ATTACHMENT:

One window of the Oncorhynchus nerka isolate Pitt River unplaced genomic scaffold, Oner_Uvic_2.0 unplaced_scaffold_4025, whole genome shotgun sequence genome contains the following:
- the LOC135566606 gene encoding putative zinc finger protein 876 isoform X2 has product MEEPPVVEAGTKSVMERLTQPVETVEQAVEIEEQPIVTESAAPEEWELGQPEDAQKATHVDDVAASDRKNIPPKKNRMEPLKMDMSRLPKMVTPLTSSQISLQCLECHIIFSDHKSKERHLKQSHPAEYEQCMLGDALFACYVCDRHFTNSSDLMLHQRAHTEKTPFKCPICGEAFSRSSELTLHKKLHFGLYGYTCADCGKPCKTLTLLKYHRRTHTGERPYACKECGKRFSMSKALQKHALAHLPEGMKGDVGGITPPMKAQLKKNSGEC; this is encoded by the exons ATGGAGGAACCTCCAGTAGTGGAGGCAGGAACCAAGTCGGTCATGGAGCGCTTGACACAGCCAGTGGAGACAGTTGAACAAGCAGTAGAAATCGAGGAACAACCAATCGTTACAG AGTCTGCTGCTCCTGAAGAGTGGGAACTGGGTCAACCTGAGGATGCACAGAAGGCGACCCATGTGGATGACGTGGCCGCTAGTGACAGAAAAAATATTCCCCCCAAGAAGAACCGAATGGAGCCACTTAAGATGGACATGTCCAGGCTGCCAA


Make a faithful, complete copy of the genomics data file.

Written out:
One window of the Oncorhynchus nerka isolate Pitt River unplaced genomic scaffold, Oner_Uvic_2.0 unplaced_scaffold_4025, whole genome shotgun sequence genome contains the following:
- the LOC135566606 gene encoding putative zinc finger protein 876 isoform X2 has product MEEPPVVEAGTKSVMERLTQPVETVEQAVEIEEQPIVTESAAPEEWELGQPEDAQKATHVDDVAASDRKNIPPKKNRMEPLKMDMSRLPKMVTPLTSSQISLQCLECHIIFSDHKSKERHLKQSHPAEYEQCMLGDALFACYVCDRHFTNSSDLMLHQRAHTEKTPFKCPICGEAFSRSSELTLHKKLHFGLYGYTCADCGKPCKTLTLLKYHRRTHTGERPYACKECGKRFSMSKALQKHALAHLPEGMKGDVGGITPPMKAQLKKNSGEC; this is encoded by the exons ATGGAGGAACCTCCAGTAGTGGAGGCAGGAACCAAGTCGGTCATGGAGCGCTTGACACAGCCAGTGGAGACAGTTGAACAAGCAGTAGAAATCGAGGAACAACCAATCGTTACAG AGTCTGCTGCTCCTGAAGAGTGGGAACTGGGTCAACCTGAGGATGCACAGAAGGCGACCCATGTGGATGACGTGGCCGCTAGTGACAGAAAAAATATTCCCCCCAAGAAGAACCGAATGGAGCCACTTAAGATGGACATGTCCAGGCTGCCAA